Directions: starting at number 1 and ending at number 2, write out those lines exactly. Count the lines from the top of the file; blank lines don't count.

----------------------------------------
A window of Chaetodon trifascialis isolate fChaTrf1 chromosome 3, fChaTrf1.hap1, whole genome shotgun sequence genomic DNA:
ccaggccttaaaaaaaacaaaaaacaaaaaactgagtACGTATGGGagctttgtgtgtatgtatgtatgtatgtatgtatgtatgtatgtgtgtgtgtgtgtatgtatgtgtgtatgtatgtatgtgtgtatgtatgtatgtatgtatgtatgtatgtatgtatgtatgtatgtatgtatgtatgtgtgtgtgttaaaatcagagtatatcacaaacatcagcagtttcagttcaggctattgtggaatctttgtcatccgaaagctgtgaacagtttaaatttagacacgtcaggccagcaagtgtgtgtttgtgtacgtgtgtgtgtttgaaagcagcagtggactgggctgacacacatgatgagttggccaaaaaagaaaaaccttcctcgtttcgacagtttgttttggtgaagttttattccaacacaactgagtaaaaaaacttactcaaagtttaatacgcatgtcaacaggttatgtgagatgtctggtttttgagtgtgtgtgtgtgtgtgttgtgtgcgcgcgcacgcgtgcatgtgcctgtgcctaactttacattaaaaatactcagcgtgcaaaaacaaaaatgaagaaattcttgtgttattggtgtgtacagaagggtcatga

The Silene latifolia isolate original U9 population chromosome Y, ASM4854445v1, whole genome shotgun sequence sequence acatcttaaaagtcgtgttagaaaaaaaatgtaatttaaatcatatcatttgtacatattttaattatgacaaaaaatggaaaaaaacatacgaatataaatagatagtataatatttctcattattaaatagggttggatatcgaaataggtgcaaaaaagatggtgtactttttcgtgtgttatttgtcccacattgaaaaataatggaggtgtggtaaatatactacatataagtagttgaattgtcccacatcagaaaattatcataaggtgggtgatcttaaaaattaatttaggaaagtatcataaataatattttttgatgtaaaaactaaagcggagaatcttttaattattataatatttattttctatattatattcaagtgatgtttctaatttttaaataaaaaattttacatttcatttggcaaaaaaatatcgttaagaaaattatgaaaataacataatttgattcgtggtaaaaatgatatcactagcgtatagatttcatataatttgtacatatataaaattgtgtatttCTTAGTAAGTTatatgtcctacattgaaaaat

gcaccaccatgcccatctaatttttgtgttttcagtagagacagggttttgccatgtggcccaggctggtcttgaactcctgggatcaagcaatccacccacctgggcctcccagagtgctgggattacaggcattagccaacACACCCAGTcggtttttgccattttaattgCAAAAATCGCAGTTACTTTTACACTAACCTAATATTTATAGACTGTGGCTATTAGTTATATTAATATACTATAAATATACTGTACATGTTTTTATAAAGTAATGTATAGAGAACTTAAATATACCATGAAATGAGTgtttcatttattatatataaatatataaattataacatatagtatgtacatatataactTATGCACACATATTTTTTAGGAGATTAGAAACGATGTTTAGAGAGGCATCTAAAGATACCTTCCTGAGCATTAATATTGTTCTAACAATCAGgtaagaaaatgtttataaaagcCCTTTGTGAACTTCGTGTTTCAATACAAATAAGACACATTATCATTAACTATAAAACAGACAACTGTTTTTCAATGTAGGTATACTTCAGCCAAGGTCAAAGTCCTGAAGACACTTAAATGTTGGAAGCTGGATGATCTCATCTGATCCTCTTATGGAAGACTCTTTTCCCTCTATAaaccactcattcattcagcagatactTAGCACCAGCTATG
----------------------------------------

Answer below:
A window of Chaetodon trifascialis isolate fChaTrf1 chromosome 3, fChaTrf1.hap1, whole genome shotgun sequence genomic DNA:
ccaggccttaaaaaaaacaaaaaacaaaaaactgagtACGTATGGGagctttgtgtgtatgtatgtatgtatgtatgtatgtatgtatgtgtgtgtgtgtgtatgtatgtgtgtatgtatgtatgtgtgtatgtatgtatgtatgtatgtatgtatgtatgtatgtatgtatgtatgtatgtatgtgtgtgtgttaaaatcagagtatatcacaaacatcagcagtttcagttcaggctattgtggaatctttgtcatccgaaagctgtgaacagtttaaatttagacacgtcaggccagcaagtgtgtgtttgtgtacgtgtgtgtgtttgaaagcagcagtggactgggctgacacacatgatgagttggccaaaaaagaaaaaccttcctcgtttcgacagtttgttttggtgaagttttattccaacacaactgagtaaaaaaacttactcaaagtttaatacgcatgtcaacaggttatgtgagatgtctggtttttgagtgtgtgtgtgtgtgtgttgtgtgcgcgcgcacgcgtgcatgtgcctgtgcctaactttacattaaaaatactcagcgtgcaaaaacaaaaatgaagaaattcttgtgttattggtgtgtacagaagggtcatga